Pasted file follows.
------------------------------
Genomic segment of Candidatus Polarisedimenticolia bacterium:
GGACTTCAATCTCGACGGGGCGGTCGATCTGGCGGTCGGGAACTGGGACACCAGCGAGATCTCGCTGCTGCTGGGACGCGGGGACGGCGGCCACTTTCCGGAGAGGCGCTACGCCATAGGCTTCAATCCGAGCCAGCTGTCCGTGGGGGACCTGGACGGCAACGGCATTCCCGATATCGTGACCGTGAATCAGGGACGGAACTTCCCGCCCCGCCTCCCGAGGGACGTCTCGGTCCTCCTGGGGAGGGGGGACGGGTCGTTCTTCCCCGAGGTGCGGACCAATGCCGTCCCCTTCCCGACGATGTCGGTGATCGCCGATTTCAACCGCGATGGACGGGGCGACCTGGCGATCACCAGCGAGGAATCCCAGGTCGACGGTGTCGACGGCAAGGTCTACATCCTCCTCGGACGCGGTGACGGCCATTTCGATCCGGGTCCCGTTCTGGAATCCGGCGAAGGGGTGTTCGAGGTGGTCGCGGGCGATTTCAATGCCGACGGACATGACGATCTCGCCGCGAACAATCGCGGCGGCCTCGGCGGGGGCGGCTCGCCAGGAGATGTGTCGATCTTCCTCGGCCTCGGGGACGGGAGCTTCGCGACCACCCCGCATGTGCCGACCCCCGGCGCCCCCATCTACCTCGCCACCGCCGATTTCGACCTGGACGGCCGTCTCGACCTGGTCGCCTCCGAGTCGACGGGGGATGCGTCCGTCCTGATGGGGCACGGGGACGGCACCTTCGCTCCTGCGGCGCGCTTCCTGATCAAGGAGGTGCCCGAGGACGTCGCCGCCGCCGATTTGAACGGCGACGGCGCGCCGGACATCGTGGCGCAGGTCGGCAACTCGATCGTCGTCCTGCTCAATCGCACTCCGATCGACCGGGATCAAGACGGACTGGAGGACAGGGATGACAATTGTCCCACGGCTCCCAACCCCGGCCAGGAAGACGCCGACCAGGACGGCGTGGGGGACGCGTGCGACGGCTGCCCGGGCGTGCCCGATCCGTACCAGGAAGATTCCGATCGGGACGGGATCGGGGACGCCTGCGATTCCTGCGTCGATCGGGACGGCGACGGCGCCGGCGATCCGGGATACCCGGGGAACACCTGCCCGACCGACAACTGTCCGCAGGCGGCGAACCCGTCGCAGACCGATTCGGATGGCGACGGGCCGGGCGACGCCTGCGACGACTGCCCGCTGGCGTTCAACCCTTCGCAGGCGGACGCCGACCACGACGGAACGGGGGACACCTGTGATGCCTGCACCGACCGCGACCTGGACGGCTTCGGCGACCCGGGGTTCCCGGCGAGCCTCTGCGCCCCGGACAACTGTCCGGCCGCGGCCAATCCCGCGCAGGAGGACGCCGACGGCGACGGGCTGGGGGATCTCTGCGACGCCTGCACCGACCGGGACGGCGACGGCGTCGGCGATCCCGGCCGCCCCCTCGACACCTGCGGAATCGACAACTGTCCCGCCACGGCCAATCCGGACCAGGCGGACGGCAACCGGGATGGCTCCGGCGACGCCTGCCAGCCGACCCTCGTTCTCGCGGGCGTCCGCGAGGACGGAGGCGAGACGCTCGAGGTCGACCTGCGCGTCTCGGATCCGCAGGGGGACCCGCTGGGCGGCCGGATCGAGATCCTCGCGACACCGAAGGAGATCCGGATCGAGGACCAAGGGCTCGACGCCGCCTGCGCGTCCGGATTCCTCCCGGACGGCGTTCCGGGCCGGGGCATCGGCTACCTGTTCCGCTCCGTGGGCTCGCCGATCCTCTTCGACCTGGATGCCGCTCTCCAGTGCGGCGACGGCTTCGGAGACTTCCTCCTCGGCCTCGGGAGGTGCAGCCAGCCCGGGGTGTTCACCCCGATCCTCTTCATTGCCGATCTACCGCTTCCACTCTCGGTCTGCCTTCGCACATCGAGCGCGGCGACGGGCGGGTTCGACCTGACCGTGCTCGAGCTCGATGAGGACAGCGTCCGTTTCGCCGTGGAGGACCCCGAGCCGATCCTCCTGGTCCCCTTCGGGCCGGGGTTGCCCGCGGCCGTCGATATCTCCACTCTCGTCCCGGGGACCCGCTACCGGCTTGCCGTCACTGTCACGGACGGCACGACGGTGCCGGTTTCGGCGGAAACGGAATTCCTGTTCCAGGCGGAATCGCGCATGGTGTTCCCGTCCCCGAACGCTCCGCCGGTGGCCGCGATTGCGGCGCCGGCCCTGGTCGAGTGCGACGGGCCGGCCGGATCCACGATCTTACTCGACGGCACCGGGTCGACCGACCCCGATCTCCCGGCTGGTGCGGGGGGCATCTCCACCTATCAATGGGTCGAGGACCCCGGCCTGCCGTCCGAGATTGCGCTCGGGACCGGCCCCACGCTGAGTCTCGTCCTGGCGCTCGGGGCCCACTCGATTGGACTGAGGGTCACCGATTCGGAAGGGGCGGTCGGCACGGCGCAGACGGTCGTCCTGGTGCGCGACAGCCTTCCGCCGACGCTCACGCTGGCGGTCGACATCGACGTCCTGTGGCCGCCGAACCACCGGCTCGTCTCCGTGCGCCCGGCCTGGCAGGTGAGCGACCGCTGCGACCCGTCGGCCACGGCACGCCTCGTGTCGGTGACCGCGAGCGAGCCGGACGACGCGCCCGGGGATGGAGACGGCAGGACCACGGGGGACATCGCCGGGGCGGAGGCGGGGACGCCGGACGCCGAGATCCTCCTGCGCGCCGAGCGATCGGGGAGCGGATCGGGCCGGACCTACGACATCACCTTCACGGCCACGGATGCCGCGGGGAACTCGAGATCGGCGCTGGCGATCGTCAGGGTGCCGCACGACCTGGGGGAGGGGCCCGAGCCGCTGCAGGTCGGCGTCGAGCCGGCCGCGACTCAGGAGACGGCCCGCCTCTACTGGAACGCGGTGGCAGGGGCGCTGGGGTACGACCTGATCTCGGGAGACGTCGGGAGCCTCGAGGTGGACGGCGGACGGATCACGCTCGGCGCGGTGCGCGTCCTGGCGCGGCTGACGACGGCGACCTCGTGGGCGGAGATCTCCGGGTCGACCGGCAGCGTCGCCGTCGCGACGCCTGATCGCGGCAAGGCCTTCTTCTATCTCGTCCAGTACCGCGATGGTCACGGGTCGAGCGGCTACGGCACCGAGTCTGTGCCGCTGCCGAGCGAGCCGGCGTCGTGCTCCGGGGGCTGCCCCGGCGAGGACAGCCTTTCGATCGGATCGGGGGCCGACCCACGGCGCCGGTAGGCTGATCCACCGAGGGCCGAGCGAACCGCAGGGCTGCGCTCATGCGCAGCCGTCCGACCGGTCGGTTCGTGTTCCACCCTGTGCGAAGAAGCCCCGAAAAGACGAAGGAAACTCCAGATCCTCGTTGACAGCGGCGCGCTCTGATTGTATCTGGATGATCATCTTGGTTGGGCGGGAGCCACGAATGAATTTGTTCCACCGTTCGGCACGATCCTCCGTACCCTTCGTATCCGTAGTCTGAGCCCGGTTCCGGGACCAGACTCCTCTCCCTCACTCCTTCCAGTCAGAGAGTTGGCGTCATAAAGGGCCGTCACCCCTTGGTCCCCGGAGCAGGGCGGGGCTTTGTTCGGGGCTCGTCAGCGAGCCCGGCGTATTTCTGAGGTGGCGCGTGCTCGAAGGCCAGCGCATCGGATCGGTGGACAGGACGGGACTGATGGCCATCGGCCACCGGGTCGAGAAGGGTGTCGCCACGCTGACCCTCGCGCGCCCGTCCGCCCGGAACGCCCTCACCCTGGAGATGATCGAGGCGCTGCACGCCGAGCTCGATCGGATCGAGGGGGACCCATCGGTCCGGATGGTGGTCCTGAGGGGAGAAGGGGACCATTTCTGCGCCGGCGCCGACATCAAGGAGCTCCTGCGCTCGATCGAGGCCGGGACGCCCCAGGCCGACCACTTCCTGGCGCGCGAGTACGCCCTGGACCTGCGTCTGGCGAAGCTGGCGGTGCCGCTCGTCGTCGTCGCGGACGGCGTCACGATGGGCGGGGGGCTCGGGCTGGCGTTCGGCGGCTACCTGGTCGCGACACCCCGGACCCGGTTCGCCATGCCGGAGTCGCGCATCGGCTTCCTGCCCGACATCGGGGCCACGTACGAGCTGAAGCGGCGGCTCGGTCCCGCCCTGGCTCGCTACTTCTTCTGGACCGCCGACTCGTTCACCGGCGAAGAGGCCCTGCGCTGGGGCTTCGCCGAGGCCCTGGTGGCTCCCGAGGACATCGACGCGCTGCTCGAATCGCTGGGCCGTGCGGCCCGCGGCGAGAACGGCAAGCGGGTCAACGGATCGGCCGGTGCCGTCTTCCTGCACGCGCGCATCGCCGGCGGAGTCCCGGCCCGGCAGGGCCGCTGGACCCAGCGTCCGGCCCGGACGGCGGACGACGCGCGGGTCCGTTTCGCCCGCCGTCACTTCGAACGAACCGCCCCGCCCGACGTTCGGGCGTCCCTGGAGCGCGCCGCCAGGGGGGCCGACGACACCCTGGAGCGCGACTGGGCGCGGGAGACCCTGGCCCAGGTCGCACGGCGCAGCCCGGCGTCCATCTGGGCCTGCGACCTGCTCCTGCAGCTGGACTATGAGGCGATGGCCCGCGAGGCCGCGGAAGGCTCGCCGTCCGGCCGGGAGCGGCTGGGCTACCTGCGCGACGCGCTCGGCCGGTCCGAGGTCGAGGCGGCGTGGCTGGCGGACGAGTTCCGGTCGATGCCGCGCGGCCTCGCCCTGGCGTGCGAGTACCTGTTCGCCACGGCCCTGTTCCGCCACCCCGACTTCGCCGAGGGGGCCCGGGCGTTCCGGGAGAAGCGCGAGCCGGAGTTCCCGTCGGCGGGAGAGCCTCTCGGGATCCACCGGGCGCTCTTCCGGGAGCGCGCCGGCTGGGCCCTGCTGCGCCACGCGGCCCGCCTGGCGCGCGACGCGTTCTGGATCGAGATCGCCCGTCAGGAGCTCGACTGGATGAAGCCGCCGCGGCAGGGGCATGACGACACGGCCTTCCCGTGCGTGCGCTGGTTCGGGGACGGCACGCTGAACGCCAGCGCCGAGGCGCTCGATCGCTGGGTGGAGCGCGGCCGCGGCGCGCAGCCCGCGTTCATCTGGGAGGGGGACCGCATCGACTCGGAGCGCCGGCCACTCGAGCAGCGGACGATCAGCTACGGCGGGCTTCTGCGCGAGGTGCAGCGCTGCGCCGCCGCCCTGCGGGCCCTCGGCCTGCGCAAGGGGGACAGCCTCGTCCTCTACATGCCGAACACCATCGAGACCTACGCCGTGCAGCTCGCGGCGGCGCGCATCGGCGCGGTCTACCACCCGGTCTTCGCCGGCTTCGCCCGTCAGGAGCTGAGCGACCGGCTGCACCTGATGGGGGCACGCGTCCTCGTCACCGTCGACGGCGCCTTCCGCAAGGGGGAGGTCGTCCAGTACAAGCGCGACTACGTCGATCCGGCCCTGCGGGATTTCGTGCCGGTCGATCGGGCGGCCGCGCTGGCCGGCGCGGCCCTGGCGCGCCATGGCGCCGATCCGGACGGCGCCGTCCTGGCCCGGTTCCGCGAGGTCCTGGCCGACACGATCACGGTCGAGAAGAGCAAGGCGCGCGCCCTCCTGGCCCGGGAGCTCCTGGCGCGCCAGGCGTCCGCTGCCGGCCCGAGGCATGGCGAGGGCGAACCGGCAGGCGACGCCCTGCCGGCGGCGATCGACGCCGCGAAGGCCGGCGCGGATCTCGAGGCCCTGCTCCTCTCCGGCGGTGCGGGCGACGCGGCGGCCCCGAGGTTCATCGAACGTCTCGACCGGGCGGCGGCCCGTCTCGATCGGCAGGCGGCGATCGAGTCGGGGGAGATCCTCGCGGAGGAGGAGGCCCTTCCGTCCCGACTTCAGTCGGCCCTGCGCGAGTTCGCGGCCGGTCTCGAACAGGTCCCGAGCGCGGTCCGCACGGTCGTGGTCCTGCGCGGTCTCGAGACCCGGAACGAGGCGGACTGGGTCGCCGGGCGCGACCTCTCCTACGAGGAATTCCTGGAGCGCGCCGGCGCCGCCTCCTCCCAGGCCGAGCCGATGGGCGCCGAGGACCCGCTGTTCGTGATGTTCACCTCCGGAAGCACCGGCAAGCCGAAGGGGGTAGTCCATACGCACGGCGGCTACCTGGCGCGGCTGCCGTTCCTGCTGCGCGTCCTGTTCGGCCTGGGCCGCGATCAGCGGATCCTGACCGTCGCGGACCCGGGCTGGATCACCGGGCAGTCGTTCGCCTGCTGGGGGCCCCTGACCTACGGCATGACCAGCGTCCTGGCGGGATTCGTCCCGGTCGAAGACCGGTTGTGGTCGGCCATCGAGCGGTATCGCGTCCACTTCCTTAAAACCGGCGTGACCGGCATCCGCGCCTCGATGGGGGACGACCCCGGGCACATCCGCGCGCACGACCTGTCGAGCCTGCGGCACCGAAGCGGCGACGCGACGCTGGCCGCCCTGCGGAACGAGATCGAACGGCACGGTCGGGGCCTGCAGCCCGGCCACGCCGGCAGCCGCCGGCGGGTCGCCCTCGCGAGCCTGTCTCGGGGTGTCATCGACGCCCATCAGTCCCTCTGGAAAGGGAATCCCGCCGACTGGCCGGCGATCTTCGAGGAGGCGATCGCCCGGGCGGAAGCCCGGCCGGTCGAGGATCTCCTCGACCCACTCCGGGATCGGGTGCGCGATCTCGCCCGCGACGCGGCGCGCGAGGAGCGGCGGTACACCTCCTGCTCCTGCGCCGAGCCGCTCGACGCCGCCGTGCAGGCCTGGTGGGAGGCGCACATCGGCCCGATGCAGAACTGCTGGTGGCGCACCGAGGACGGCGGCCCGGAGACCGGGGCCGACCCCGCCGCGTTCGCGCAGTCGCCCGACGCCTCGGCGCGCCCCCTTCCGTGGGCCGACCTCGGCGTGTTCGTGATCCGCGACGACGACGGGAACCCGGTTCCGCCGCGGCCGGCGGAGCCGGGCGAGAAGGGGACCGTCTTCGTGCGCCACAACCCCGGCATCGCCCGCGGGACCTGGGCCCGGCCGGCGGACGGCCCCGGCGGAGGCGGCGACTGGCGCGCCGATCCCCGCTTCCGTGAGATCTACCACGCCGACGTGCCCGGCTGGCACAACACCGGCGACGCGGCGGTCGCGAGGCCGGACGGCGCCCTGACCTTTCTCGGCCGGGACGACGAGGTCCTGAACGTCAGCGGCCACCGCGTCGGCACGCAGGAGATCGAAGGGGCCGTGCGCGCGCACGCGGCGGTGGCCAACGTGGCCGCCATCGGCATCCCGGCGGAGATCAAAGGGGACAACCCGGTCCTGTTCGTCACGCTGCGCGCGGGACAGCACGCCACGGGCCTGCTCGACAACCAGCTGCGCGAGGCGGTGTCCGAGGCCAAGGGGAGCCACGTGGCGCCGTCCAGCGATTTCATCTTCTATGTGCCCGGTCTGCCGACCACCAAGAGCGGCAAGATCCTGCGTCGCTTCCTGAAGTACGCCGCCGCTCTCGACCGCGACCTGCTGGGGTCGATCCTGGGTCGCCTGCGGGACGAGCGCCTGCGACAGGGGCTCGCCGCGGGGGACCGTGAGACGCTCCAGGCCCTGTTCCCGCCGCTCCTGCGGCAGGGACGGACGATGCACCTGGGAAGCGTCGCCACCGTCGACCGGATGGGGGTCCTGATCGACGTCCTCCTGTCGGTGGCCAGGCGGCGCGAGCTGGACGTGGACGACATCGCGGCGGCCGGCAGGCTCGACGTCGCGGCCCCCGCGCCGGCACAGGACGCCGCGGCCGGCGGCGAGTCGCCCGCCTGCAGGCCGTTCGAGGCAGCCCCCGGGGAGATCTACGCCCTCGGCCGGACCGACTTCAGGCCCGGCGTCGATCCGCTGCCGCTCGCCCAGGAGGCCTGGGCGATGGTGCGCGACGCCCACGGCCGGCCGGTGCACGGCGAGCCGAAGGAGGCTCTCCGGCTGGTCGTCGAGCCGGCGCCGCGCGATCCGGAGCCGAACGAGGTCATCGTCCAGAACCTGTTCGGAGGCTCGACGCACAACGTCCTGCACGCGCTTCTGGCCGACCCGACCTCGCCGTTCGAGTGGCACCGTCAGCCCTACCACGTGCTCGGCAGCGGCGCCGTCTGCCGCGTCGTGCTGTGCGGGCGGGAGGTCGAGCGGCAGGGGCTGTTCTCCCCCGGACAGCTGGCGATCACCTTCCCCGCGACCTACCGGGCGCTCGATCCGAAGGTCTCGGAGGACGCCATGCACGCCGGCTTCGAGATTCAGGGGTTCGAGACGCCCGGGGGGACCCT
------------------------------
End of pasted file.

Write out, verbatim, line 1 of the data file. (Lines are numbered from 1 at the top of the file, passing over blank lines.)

Genomic segment of Candidatus Polarisedimenticolia bacterium: